On January 17, AGI hosted a Foresight Africa event featuring a panel of leading Africa experts where panelists offered insights on important regional trends along with recommendations for national governments, regional organizations, multilateral institutions, and civil society actors as they forge ahead in 2018.
Our planet faces multiple and complex challenges in the 21st century. The 2030 Agenda for Sustainable Development commits the international community to act together to overcome them and transform our world for present and future generations. Focusing on food and agriculture, investing in rural people and transforming the rural sector - actions associated with the holistic vision of SDG2 - can speed progress towards all 17 Sustainable Development Goals (SDGs).
This infographic identifies a number of trends, challenges and priority actions along a path towards Zero Hunger by 2030. The 2030 Agenda for Sustainable Development, including the 17 Sustainable Development Goals (SDGs), are new global objectives that succeeded the Millennium Development Goals on 1 January 2016. The SDGs will shape national development plans over the next 15 years. From ending poverty and hunger to responding to climate change and sustaining our natural resources, food and agriculture lies at the heart of the 2030 Agenda.
The 2030 Agenda has set in place a global reporting structure that includes inputs at local, national and regional levels, and culminates in the UN High-Level Political Forum, an annual intergovernmental meeting that provides guidance and recommendations, identifies progress.
Check out this great videoCities in Africa are growing rapidly and have a critical role to play in their countries’ economic growth. Improving conditions for people and businesses in African cities by aggressively investing in infrastructure and reforming land markets is the key to accelerating economic growth, adding jobs, and improving city competitiveness.
The challenge confronting Africa is to accelerate structural transformation by harnessing the rapid urban transition to promote economic diversification, with a special focus on industrialization that will create jobs, enhance access to basic services and reduce inequality and poverty. The links between urbanization and industrialization have generally been weak or absent in Africa, underlining the urgent need to connect urban and industrial development given their interdependence and growth impacts.
The John L. Thornton China Center and the Africa Growth Initiative (AGI) at Brookings launched Senior Fellow David Dollar’s new report, “China’s Engagement in Africa: From Natural Resources to Human Resources.”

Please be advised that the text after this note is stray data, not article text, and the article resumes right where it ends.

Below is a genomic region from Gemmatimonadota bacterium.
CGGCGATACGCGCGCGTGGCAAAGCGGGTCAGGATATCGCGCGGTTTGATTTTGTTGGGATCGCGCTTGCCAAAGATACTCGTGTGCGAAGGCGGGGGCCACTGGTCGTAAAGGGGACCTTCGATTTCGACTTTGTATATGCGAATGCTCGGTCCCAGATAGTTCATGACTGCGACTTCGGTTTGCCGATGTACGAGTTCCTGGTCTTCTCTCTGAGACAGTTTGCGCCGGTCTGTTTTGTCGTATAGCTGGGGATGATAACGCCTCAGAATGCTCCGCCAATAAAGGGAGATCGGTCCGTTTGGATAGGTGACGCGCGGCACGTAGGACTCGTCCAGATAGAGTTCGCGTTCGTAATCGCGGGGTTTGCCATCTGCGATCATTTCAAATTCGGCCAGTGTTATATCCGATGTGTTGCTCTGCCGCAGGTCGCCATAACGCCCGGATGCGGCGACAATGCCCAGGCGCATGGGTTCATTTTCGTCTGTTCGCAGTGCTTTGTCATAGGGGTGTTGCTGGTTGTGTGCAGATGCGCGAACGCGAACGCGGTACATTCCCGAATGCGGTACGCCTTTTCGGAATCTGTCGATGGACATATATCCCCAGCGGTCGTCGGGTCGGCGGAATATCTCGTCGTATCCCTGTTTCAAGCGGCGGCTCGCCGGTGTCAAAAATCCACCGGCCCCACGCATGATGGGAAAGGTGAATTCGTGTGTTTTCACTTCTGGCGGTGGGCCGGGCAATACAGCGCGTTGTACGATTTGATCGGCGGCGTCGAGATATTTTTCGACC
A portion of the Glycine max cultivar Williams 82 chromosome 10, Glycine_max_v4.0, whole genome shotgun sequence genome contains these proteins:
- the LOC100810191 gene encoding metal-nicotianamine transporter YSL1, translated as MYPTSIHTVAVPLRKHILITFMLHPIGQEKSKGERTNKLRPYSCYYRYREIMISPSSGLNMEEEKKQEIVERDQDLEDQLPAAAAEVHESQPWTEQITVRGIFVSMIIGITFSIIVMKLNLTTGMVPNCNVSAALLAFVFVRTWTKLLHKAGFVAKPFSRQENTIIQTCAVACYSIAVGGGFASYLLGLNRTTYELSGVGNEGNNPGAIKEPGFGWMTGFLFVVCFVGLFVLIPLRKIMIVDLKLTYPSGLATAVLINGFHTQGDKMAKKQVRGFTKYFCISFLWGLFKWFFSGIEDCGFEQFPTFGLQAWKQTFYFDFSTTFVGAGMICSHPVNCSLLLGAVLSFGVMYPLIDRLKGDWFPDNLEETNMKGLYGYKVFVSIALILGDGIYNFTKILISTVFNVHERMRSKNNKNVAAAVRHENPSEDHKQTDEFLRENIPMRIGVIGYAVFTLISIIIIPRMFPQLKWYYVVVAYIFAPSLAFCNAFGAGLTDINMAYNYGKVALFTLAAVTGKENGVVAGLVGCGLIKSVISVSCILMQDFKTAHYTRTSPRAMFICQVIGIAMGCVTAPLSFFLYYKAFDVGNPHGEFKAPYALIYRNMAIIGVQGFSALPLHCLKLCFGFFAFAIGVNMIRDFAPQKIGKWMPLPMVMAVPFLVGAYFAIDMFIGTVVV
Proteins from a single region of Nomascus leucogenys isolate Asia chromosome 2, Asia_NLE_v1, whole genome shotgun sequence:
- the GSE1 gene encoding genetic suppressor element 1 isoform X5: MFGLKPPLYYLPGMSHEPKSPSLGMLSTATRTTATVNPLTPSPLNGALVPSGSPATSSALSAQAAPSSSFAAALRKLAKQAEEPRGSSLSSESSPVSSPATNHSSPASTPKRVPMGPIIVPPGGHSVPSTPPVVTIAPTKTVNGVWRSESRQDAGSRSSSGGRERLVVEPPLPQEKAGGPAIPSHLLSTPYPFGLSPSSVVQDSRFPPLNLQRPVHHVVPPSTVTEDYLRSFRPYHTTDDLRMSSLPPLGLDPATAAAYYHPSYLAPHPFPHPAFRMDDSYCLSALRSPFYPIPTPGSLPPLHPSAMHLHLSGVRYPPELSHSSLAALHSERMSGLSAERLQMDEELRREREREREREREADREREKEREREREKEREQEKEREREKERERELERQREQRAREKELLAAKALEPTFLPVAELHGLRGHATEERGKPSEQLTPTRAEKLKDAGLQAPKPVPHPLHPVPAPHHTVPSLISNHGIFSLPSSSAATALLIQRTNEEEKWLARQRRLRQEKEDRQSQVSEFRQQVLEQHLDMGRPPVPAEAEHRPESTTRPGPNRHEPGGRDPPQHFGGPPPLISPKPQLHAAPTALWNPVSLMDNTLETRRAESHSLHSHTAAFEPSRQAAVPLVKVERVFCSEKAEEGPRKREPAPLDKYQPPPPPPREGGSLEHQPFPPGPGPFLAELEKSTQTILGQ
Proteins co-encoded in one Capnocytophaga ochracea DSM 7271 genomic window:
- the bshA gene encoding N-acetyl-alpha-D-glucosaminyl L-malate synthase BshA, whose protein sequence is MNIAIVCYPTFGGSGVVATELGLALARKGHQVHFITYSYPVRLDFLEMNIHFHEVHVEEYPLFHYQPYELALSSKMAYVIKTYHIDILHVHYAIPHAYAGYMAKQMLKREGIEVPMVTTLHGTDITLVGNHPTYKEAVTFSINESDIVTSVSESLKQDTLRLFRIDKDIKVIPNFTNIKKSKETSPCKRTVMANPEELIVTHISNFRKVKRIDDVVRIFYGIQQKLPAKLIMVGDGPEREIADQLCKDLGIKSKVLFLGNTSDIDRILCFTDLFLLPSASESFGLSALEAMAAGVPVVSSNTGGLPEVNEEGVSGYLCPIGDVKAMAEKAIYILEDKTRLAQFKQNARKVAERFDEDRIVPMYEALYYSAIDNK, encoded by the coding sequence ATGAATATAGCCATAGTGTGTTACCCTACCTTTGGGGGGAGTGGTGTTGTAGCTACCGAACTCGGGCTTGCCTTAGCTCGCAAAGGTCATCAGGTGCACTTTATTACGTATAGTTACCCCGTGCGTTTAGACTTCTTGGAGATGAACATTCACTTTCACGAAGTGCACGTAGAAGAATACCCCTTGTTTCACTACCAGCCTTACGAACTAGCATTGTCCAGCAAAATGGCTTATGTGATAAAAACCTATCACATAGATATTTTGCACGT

China has become, by far, the largest source of bilateral loans, accounting for about 14 percent of stock of total debt contracted by sub- Saharan African countries, excluding South Africa. Africa has forged close economic ties with China over the past 20 years. There are two main channels of economic engagement between Africa and China. The main channel, by far, has been through trade, having risen more than 40-fold over the period. Most sub-Saharan African exports to China are fuels, metals, or mineral products. On the other hand, imports from China to sub-Saharan African countries comprise mostly manufactured goods, followed by machinery. The second main channel of engagement between Africa and China is through Chinese lending. China has become, by far, the largest source of bilateral loans, accounting for about 14 percent of stock of total debt contracted by sub- Saharan African countries, excluding South Africa. Contrary to popular perception, Chinese foreign direct investment (FDI) in Africa remains small—accounting for only a little over 5 percent of the total FDI flow in 2015.
Amid raving economic forecasts that Africa will be the next big emerging market, chronic food shortages remain stubbornly immune to solutions. The African Union is aware of this weak link and is working to convince its members to boost investments in agriculture. To empha- size the central role of agriculture in Africa’s economic growth, the regional body has declared 2014 as the Year of Agriculture and Food Security.
Queen Maxima of the Netherlands talks about the importance of financial inclusion to achieve zero hunger. She also highlights the role of partnerships with the UN World Food Programme and others to reach this goal. Queen Maxima is the UN Secretary-General's Special Advocate for Inclusive Finance for Development.
Digitizing payments within the agricultural sector presents enormous potential to promote broader financial inclusion in rural areas. The estimated $2.2 billion in annual payments from businesses and governments to rural individuals engaged in agricultural value chains are an attractive entry point for many digital financial services (DFS) beyond payments. Yet cash still dominates all rural money transactions. CGAP’s nationally representative surveys in six countries show that while 67 percent of smallholders own a mobile phone, just 17 percent have a mobile money account – and only 4 percent have received digital payments for their crops.